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Leading with Knowledge – Serving with Heart: Empathy in Servant Leadership

September/October 2018

Regina Hoefner-Notz, MS, RN, CPAN, CPN, FASPAN
ASPAN President 2018-2019

Last time in Breathline, I described why I am drawn to servant leadership. For me, it is understanding the idea of intent. I like to believe that each person’s intent is good. I like to believe that most people do not intend to hurt me. Maybe this is naive, but it is where I want to live my life. 

There have been times when I would really get caught up in the drama of my unit. It’s so easy to do, isn’t it? Yet, if we are servant leaders, our role becomes being the person who reminds others about good intent. Show empathy and start the healing in that moment.

Empathy in Servant Leadership
The next two tenets of servant leadership are empathy and healing. Regarding empathy, Greenleaf states, “Servant-leaders strive to understand and empathize with others. They accept and recognize others for their unique gifts and spirits. One assumes the good intentions of a coworker and does not reject them as people.”1  The definition of empathy according to Merriam-Webster is “the action of understanding, being aware of, being sensitive to, and vicariously experiencing the feelings, thoughts, and experience of another of either the past or present without having the feelings, thoughts, and experience fully communicated in an objectively explicit manner.”2 Simply stated, empathy is the ability to have that notion of walking in another’s shoes. It is the capacity to understand the feelings someone must be experiencing as that person travels through certain challenges.

As nurses, we are called to be empathetic. I believe we are empathetic with our patients. But now the real challenge: are we empathetic to co-workers or component members? There have been times in my life when I have not acted with good intent, such as when I gossiped about a co-worker or let jealousy lead me astray. But I am older and wiser, and those tendencies make me pause and reflect now before I share some information. I try to think of empathy before I say something less than caring.

Conversations with Empathy
I believe there is good intent when I come across uncomfortable situations. In the book, Crucial Conversations: Tools for Talking When Stakes are High, the authors suggest stopping before each conversation to remind yourself to “Start with Heart.”3 Is this conversation going to be helpful and meaningful, or will it hurt and possibly demean the other person? Now, if I am angry or riled up, I do not start a conversation. I give myself time to think about what my truest intent is for that person. Is my heart in the right place and will I show empathy? If there is any doubt, I am not ready for that conversation to happen. Again, I am a work in progress.

Think good intent and empathy the next time you see a co-worker being shunned by a group because someone louder, or with a personal agenda, tries to direct your actions. Imagine the difference one person can make. Be empathetic.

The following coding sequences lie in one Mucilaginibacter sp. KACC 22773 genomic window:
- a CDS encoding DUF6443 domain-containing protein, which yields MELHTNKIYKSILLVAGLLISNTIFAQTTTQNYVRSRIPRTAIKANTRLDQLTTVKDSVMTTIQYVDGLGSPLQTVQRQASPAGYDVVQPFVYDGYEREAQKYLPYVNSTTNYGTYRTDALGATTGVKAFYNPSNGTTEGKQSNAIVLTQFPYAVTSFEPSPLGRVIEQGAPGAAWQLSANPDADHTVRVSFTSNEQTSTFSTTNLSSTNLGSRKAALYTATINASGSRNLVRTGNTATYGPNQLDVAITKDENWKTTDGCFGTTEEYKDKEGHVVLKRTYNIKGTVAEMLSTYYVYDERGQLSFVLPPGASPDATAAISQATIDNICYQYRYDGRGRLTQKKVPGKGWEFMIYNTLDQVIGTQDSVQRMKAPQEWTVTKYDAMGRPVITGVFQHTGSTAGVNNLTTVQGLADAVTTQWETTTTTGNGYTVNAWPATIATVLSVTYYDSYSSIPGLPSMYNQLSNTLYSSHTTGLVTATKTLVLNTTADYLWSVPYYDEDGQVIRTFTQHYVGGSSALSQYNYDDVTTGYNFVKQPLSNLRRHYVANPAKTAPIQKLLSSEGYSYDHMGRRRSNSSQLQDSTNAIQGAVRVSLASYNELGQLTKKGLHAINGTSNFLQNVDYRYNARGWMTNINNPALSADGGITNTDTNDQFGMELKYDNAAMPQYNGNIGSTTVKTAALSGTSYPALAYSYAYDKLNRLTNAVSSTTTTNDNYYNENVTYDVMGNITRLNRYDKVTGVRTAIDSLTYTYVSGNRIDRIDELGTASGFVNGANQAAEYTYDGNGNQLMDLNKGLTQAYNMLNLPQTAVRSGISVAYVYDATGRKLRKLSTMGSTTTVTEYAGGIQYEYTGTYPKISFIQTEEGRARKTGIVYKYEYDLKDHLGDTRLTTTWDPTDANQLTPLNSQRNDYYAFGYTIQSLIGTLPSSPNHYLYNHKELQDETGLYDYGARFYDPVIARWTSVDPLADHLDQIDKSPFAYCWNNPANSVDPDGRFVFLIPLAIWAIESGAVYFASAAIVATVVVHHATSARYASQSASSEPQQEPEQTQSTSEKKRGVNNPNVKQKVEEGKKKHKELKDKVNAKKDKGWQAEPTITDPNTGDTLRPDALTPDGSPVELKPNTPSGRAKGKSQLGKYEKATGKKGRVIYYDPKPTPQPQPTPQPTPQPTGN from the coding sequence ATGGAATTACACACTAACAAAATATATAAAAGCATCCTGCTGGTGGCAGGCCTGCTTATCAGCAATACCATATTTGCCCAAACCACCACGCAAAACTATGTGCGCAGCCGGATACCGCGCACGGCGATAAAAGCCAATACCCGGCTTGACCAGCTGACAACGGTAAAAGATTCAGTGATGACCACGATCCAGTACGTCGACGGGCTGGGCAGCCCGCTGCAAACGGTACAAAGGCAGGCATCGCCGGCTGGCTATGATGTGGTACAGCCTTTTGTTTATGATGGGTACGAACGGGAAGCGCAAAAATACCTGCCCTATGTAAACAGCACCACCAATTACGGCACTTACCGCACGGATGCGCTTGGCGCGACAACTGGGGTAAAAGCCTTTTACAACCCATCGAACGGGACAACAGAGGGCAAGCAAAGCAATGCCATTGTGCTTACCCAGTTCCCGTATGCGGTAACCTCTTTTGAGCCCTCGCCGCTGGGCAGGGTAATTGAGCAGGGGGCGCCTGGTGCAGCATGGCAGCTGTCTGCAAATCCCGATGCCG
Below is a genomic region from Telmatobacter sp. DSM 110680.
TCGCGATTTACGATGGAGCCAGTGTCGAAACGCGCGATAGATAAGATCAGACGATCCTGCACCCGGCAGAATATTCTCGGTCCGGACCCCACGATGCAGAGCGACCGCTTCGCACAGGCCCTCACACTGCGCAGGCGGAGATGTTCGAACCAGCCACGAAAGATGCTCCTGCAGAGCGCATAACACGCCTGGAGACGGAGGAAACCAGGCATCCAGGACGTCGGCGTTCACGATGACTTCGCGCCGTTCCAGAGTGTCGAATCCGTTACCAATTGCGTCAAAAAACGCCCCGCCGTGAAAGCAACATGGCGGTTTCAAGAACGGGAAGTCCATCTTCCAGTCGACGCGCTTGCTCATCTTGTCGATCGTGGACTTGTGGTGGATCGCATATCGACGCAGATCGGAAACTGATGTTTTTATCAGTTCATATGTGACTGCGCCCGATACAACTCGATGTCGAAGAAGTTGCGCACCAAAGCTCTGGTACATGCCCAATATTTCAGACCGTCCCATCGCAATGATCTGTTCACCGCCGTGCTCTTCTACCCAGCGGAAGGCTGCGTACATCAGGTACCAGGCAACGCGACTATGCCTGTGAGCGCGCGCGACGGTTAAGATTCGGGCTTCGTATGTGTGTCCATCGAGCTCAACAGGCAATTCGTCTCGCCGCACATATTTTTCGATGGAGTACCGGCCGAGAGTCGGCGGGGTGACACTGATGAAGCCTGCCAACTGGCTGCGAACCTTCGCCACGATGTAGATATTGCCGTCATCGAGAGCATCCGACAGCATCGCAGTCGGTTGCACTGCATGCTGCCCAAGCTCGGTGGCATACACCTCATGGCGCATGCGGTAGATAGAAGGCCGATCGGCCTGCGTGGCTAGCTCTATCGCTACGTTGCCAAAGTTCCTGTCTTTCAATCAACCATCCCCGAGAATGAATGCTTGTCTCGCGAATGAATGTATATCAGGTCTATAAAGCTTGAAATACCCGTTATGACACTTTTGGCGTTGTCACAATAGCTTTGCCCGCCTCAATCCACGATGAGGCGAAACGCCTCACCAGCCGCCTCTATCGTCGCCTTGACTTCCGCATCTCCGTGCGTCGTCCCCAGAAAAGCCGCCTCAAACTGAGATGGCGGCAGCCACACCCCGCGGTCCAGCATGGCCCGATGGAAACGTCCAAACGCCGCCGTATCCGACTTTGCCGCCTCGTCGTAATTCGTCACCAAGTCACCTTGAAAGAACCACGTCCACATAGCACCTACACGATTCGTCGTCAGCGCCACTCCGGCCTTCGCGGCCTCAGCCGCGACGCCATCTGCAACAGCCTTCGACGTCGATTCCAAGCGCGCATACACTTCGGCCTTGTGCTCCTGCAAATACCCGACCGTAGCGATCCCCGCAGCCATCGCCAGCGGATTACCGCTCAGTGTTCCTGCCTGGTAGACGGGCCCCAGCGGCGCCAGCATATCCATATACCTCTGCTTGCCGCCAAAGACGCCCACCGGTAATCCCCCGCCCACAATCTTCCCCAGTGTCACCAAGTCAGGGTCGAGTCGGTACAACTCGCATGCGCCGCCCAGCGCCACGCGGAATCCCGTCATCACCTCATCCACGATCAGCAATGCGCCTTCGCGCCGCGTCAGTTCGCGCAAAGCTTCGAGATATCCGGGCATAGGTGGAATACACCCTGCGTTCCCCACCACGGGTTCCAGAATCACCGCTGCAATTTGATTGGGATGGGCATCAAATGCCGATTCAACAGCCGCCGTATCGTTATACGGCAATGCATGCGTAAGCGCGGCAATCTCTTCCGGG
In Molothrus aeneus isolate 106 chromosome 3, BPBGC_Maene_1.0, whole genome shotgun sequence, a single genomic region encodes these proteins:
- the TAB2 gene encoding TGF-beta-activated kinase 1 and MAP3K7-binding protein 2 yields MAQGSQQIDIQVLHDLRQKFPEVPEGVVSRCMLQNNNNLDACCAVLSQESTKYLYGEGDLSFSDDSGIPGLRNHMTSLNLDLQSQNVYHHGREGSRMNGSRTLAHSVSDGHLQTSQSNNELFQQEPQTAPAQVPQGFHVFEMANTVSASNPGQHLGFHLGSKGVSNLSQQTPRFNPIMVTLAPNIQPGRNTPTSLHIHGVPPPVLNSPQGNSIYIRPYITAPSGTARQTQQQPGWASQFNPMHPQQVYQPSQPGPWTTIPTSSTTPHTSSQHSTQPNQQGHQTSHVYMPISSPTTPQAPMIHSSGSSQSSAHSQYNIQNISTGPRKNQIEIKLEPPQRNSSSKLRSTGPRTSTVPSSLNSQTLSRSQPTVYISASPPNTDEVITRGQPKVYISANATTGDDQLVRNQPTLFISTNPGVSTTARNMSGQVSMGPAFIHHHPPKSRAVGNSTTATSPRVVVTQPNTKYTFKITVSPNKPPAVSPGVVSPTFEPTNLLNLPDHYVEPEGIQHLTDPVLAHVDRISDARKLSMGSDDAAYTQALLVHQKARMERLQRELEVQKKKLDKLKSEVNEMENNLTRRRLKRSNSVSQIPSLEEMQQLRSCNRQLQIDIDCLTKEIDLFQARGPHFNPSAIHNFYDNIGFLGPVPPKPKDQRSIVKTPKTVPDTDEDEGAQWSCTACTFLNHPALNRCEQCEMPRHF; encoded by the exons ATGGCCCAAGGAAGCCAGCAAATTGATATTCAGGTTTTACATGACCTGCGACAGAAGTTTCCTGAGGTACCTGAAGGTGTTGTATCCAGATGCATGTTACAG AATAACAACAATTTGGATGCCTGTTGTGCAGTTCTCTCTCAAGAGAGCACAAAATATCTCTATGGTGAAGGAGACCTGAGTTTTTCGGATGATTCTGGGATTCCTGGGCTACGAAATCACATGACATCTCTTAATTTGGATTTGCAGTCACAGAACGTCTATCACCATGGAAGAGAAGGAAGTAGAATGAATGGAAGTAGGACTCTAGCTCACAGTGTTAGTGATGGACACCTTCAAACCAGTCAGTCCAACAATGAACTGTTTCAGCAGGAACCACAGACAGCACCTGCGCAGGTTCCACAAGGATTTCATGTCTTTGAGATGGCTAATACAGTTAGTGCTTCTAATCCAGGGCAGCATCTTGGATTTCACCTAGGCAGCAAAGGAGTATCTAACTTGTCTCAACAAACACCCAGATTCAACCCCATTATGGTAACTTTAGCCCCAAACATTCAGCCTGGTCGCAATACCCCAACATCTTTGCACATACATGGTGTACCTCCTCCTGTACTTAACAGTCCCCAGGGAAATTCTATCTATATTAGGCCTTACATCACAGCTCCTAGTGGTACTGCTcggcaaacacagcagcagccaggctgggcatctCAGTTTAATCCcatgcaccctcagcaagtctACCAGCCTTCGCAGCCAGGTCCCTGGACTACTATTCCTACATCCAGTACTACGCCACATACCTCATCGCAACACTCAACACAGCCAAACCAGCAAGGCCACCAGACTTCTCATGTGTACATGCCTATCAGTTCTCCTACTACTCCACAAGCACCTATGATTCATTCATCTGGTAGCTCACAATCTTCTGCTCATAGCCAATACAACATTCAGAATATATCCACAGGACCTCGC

Healing in Servant Leadership
Greenleaf’s next described characteristic of servant leadership is healing. Empathy and healing go hand in hand. Once you feel empathetic, you will desire to heal. Greenleaf states, “Learning how to help heal difficult situations is a powerful force for transforming organizations. Servant-leaders recognize that they have an opportunity to help make whole those people or institutions with whom they come in contact.”1 One thing I have learned as a manager is that when someone chooses to leave my unit, I want to support him and encourage him to reach for his next career opportunity. This is healing to me, and I hope it is healing to the person leaving. I want this person to know I have valued his time with me and he is welcome to come back. Resentment and anger do not serve me well.  

Hippocrates states,”Healing is a matter of time, but it is sometimes also a matter of opportunity.”3 Building bridges and easing burdens fills us. It is an incredible opportunity to be part of healing something. In turn, we must ask, are we building people up or tearing them down? Are we taking those opportunities to heal our work place, or our components? We are healers, it is our calling. Therefore, we must be ever vigilant to find those opportunities to heal.

Embrace Opportunities in Your Own Life
Think about the opportunities that await you as a servant-leader. Reach out to others in your component and ask them for ideas and suggestions. Prevent others from turning away from them and their ideas. Show empathy and healing, because we were all new once. Understand your true intent and acknowledge that we are human and we will falter. This is our chance to grow our components and ourselves. This can be an exciting opportunity so don’t miss it! This is how we will lead with knowledge and serve with heart.


  1. Burckhardt J, Spears L. Servant leadership and philanthropic institutions. In: Spears L, Lawrence M, eds. Focus on Leadership Servant Leadership for the 21st Century. New York, NY: Wiley & Sons; 2002: 225-226.
  2. Empathy. Available at: Accessed June 13, 2018.
  3. Patterson K, et al. Crucial Conversations Tools for Talking When Stakes are High. New York, NY: McGraw-Hill; 2002: 27-44.

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